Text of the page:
I Didn’t Lose My Cool in the Chick-fil-A Drive-Thru

Photo by Jeremy Bishop on Unsplash

The coronavirus brings out the best in us. Right?

Our patience oozes from every pore, contagious in a way, even to those standing six feet away in a grocery store line spaced out all the way to the freezer section.

Our smiles, though hidden behind various decorated cloths acting as virus defectors, are still there. I think. I can only assume the woman I passed down the pasta aisle was smiling and not mouthing bad words at me for not following the directional arrows taped to the floor.

But last night, at the local Chick-fil-a, I nearly lost it.

The curbside pickup went smoothly. I assume it always does. Chick-Fil-A is a model for efficiency in a day and age where it’s valued most.

But as is often the case at God’s chicken house on a weeknight at 6:15, the drive-thru line was madness.

I managed to back out of the curbside pickup space, and navigate my way to the back of the restaurant, only to find myself in…a line of cars.

Now, I don’t know exactly what this line of cars was intended for. My assumption is that they were all doing the same as I was: attempting to take sackfuls of heavenly nourishment home before devouring all the waffle fries in the bag.

The line crept slowly around the building. I found myself calm, knowing my daughter sitting beside me was relatively unaware of any line. (YouTube videos of kids playing with toys is an odd distraction.)

Getting around to the opposite side, I knew the exit to the main road was near. There I saw a young lady dressed in CFA garb and mask directing traffic as if a 747 was preparing to land right beside the sterilized-but-still-not-in-use playground.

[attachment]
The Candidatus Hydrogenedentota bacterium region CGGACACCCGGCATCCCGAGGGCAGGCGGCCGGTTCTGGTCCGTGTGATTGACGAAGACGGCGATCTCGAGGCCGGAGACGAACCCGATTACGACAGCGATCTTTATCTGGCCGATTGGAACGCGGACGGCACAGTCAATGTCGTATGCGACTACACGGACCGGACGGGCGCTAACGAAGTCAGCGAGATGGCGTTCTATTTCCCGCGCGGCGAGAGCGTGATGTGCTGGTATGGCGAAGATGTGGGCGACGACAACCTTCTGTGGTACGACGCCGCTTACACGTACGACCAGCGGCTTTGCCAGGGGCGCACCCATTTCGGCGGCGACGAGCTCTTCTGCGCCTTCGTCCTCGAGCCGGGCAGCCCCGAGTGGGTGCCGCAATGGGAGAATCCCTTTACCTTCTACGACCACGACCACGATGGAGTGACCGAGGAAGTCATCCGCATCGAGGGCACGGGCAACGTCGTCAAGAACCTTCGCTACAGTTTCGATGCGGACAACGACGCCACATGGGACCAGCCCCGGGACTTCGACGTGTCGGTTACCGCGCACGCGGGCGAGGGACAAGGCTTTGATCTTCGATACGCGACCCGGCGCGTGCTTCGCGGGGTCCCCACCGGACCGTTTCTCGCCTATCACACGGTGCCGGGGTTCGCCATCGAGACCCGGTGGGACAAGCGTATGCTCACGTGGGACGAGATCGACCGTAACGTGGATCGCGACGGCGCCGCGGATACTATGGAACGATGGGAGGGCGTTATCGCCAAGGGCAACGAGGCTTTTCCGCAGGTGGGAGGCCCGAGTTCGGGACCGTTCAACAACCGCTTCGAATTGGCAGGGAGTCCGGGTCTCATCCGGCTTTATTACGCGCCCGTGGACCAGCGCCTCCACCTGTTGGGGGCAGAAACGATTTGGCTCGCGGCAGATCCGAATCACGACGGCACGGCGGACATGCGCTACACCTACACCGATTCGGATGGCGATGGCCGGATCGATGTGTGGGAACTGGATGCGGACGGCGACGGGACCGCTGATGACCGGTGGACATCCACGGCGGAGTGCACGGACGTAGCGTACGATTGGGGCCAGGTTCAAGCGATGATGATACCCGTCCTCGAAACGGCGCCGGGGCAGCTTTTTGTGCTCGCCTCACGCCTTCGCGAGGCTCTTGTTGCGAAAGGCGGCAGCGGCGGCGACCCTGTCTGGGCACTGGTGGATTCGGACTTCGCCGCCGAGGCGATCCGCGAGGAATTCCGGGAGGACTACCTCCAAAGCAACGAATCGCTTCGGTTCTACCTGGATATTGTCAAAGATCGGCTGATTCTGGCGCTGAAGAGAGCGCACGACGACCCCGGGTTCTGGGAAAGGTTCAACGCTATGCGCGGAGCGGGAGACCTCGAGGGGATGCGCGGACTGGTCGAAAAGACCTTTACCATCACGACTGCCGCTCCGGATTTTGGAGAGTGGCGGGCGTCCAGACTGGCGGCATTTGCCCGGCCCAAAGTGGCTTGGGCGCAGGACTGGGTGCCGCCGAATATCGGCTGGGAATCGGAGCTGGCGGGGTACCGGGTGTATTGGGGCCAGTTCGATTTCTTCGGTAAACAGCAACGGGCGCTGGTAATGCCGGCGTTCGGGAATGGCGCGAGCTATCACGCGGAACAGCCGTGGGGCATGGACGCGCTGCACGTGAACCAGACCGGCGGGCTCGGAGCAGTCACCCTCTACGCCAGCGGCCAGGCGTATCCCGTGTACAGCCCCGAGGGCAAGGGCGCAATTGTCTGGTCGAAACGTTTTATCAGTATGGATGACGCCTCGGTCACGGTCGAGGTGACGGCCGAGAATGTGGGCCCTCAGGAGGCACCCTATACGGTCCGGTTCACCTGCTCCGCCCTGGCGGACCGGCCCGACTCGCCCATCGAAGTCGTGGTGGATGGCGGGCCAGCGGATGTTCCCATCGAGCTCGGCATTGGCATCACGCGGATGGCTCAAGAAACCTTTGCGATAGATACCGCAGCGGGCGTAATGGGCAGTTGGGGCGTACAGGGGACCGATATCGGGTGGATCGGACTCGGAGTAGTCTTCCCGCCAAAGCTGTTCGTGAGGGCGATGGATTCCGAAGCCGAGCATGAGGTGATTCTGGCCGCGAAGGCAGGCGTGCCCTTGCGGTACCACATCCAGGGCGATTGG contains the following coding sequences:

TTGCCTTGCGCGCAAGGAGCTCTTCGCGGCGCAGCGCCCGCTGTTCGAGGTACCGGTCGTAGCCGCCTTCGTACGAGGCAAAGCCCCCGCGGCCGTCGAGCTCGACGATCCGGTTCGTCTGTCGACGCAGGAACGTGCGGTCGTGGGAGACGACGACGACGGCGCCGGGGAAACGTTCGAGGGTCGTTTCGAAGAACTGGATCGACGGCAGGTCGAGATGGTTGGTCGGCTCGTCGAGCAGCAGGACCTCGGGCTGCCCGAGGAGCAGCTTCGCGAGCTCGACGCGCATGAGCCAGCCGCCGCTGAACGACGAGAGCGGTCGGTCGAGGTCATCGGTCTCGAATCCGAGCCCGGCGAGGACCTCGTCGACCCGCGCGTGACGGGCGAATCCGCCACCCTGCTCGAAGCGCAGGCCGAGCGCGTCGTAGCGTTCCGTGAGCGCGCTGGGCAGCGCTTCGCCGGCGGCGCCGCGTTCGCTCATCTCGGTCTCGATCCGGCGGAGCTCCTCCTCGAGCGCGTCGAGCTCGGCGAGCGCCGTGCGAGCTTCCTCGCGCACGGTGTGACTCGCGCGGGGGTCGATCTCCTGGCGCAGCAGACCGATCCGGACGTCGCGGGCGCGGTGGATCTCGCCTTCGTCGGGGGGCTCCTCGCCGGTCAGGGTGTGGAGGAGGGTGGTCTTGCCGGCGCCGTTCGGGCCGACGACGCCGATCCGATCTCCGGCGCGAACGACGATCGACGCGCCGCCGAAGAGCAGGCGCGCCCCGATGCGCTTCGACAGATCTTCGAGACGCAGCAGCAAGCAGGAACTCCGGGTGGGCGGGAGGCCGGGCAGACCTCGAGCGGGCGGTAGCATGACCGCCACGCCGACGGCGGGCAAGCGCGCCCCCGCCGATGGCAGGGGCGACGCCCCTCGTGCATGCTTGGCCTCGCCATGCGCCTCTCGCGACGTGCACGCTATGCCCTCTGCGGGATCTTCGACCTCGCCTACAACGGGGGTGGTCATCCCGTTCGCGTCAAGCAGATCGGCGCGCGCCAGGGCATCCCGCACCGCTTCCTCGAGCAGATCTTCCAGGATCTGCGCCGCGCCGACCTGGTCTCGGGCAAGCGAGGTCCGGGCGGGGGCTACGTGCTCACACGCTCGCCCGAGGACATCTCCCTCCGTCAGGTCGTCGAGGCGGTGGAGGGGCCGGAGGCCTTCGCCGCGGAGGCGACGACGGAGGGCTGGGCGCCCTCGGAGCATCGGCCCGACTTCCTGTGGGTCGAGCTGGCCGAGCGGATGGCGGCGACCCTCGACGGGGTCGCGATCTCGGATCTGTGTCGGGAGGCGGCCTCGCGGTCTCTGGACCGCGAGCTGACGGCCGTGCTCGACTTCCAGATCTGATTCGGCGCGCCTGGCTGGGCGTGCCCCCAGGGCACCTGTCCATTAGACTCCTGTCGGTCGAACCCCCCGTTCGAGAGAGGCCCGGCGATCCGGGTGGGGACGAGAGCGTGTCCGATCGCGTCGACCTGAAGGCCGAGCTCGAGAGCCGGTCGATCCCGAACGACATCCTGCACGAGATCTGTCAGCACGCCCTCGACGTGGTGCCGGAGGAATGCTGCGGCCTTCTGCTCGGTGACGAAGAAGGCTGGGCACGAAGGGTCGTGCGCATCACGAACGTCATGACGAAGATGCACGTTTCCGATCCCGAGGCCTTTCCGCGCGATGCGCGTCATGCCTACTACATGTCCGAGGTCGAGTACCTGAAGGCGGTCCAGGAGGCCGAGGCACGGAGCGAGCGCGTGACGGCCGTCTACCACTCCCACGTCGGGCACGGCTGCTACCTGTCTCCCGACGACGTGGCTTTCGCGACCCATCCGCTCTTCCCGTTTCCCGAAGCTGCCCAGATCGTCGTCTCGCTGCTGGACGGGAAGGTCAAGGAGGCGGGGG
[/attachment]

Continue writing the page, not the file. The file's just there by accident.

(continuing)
Okay. Fine. There’s just a lot of people who love Chick-Fil-A and I just happened to come at the exact moment of peak chicken worship.

But as I waited in the line of hopeful exiters, a young punk (yes, I’m old enough to call a man 17–22 a punk) decided he would creep his obnoxious miniature vehicle alongside our line, forming his own rebellious third line of cars. I call this line the “Jerks Without a Conscience” line.

He slipped past my truck, past the SUV in front of me, and weaseled his way out the exit, off on the main road, no doubt to go to some seedy apartment to greedily eat his chicken in a dark, smoke-filled room. May his pickles be cursed.

In other moments, times I’m alone, I would possibly (probably?) have said out loud “What the firecracker are you doing?” to the guy, not directly, but also not with the word firecracker.

But remember, my daughter is sitting beside me. So no, I did a casual flip up of my hands, not high enough for anyone to see. And the same went for the middle-aged man and wife in their Mercedes who sneaked out soon after the punk kid.

With a deep sigh and unseemly flare of my nostrils, I let it go. What could I do? I saw the air traffic controller woman posing as a Chick-Fil-A employee give both line violators a quick look and then went on about her business, directing this car this way, that car that way, all with a grin behind her mask. Or was she mouthing the word firecracker too?

Yes, the coronavirus brings out the best in us. The finest of our virtues. Our gentleness, kindness, and patience.

Maybe when this all blows over we can keep the masks on and just assume we’re all smiling while secretly wishing the others would just stay in the line they’re supposed to stay in.

But the next time you’re craving that Chicken Sent from Above, think twice about when you go. And if you get in an exit-only line, slide your vehicle a bit to the right so nobody dares try creeping past you. And wear a mask. Drop all the firecrackers you want.

That’s free Chick-Fil-A advice from me to you. It’s my pleasure.

Writer published on sites such as Bleacher Report, Relevant Magazine, and The Good Men Project. | Top Writer in Music, also writing on Humor, Faith, Poetry, etc